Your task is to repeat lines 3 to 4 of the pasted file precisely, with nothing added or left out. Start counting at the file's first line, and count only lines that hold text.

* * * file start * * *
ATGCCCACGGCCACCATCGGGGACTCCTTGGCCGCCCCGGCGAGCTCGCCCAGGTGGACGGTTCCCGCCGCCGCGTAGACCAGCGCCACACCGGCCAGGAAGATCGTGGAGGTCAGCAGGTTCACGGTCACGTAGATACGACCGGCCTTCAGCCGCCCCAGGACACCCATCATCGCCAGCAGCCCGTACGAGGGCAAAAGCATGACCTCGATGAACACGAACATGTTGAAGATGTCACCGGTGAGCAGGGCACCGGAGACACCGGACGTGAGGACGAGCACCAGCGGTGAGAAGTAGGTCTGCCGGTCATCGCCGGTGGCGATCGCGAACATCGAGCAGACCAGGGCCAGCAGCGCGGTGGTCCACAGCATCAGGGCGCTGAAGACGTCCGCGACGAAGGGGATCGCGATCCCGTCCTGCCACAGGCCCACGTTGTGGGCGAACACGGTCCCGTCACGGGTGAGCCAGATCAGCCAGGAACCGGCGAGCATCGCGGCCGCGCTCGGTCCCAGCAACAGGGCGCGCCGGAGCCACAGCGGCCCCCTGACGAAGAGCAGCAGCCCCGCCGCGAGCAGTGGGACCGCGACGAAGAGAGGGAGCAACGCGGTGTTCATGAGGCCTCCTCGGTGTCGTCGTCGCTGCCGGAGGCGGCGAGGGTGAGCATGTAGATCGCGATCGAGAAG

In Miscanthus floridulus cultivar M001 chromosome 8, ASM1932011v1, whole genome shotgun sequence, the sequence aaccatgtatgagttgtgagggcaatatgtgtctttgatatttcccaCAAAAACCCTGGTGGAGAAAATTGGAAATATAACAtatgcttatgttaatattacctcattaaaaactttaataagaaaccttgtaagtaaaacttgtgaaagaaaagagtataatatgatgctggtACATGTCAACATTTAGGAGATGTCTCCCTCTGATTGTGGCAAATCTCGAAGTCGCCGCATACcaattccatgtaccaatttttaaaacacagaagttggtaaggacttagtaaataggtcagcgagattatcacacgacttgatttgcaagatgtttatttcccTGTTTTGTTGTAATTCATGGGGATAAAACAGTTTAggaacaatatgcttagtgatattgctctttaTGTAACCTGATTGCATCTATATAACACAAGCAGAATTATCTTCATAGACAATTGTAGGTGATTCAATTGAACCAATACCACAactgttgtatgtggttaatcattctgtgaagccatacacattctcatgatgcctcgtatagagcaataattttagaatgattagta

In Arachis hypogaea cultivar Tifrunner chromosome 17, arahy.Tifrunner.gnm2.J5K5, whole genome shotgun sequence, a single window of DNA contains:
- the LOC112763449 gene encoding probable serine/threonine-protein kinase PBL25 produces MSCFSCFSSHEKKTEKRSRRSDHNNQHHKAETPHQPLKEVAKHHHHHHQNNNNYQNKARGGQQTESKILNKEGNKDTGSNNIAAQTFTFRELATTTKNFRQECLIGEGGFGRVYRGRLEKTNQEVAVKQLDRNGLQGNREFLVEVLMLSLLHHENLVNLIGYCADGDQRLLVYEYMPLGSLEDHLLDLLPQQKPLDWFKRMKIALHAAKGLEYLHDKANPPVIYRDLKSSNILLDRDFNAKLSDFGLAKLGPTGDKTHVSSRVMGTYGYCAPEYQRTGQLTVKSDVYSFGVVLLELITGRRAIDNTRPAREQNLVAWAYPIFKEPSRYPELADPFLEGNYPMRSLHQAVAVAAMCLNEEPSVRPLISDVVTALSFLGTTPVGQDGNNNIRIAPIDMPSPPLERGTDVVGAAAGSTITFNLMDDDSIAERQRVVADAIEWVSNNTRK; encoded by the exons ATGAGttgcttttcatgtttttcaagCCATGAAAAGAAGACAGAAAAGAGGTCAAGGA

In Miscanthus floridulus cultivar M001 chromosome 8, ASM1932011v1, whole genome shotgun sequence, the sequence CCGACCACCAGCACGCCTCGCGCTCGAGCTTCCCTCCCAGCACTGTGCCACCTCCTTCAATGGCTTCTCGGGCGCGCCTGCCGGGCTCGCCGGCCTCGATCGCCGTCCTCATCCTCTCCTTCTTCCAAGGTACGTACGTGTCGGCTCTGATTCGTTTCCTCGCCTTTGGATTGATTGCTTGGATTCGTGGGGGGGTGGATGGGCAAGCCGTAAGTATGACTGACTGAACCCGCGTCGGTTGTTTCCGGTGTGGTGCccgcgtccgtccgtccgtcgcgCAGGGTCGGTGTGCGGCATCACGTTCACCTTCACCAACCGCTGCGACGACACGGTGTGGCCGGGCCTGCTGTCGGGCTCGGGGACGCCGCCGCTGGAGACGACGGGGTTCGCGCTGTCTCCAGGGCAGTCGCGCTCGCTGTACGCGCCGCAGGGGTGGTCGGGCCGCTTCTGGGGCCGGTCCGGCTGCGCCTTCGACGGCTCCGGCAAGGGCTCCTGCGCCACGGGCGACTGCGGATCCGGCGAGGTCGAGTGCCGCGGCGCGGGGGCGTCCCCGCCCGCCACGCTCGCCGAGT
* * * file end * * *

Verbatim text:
In Arachis hypogaea cultivar Tifrunner chromosome 17, arahy.Tifrunner.gnm2.J5K5, whole genome shotgun sequence, a single window of DNA contains:
- the LOC112763449 gene encoding probable serine/threonine-protein kinase PBL25 produces MSCFSCFSSHEKKTEKRSRRSDHNNQHHKAETPHQPLKEVAKHHHHHHQNNNNYQNKARGGQQTESKILNKEGNKDTGSNNIAAQTFTFRELATTTKNFRQECLIGEGGFGRVYRGRLEKTNQEVAVKQLDRNGLQGNREFLVEVLMLSLLHHENLVNLIGYCADGDQRLLVYEYMPLGSLEDHLLDLLPQQKPLDWFKRMKIALHAAKGLEYLHDKANPPVIYRDLKSSNILLDRDFNAKLSDFGLAKLGPTGDKTHVSSRVMGTYGYCAPEYQRTGQLTVKSDVYSFGVVLLELITGRRAIDNTRPAREQNLVAWAYPIFKEPSRYPELADPFLEGNYPMRSLHQAVAVAAMCLNEEPSVRPLISDVVTALSFLGTTPVGQDGNNNIRIAPIDMPSPPLERGTDVVGAAAGSTITFNLMDDDSIAERQRVVADAIEWVSNNTRK; encoded by the exons ATGAGttgcttttcatgtttttcaagCCATGAAAAGAAGACAGAAAAGAGGTCAAGGA